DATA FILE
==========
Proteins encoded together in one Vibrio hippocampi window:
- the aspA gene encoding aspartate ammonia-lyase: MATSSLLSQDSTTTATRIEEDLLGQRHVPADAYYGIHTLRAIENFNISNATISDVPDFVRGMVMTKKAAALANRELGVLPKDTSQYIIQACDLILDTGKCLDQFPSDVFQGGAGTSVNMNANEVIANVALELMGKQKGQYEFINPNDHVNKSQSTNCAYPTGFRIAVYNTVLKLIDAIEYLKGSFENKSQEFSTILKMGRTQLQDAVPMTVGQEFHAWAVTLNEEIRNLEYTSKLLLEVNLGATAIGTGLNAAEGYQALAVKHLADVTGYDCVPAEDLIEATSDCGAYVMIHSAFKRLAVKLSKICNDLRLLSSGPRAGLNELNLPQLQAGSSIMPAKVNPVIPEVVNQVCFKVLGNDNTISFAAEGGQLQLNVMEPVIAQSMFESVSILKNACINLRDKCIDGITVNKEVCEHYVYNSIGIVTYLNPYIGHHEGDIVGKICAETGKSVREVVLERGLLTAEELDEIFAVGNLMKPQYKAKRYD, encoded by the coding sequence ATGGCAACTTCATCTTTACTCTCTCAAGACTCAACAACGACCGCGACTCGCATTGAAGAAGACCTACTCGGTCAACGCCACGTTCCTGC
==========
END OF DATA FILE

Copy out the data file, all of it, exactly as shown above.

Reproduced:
Proteins encoded together in one Vibrio hippocampi window:
- the aspA gene encoding aspartate ammonia-lyase: MATSSLLSQDSTTTATRIEEDLLGQRHVPADAYYGIHTLRAIENFNISNATISDVPDFVRGMVMTKKAAALANRELGVLPKDTSQYIIQACDLILDTGKCLDQFPSDVFQGGAGTSVNMNANEVIANVALELMGKQKGQYEFINPNDHVNKSQSTNCAYPTGFRIAVYNTVLKLIDAIEYLKGSFENKSQEFSTILKMGRTQLQDAVPMTVGQEFHAWAVTLNEEIRNLEYTSKLLLEVNLGATAIGTGLNAAEGYQALAVKHLADVTGYDCVPAEDLIEATSDCGAYVMIHSAFKRLAVKLSKICNDLRLLSSGPRAGLNELNLPQLQAGSSIMPAKVNPVIPEVVNQVCFKVLGNDNTISFAAEGGQLQLNVMEPVIAQSMFESVSILKNACINLRDKCIDGITVNKEVCEHYVYNSIGIVTYLNPYIGHHEGDIVGKICAETGKSVREVVLERGLLTAEELDEIFAVGNLMKPQYKAKRYD, encoded by the coding sequence ATGGCAACTTCATCTTTACTCTCTCAAGACTCAACAACGACCGCGACTCGCATTGAAGAAGACCTACTCGGTCAACGCCACGTTCCTGC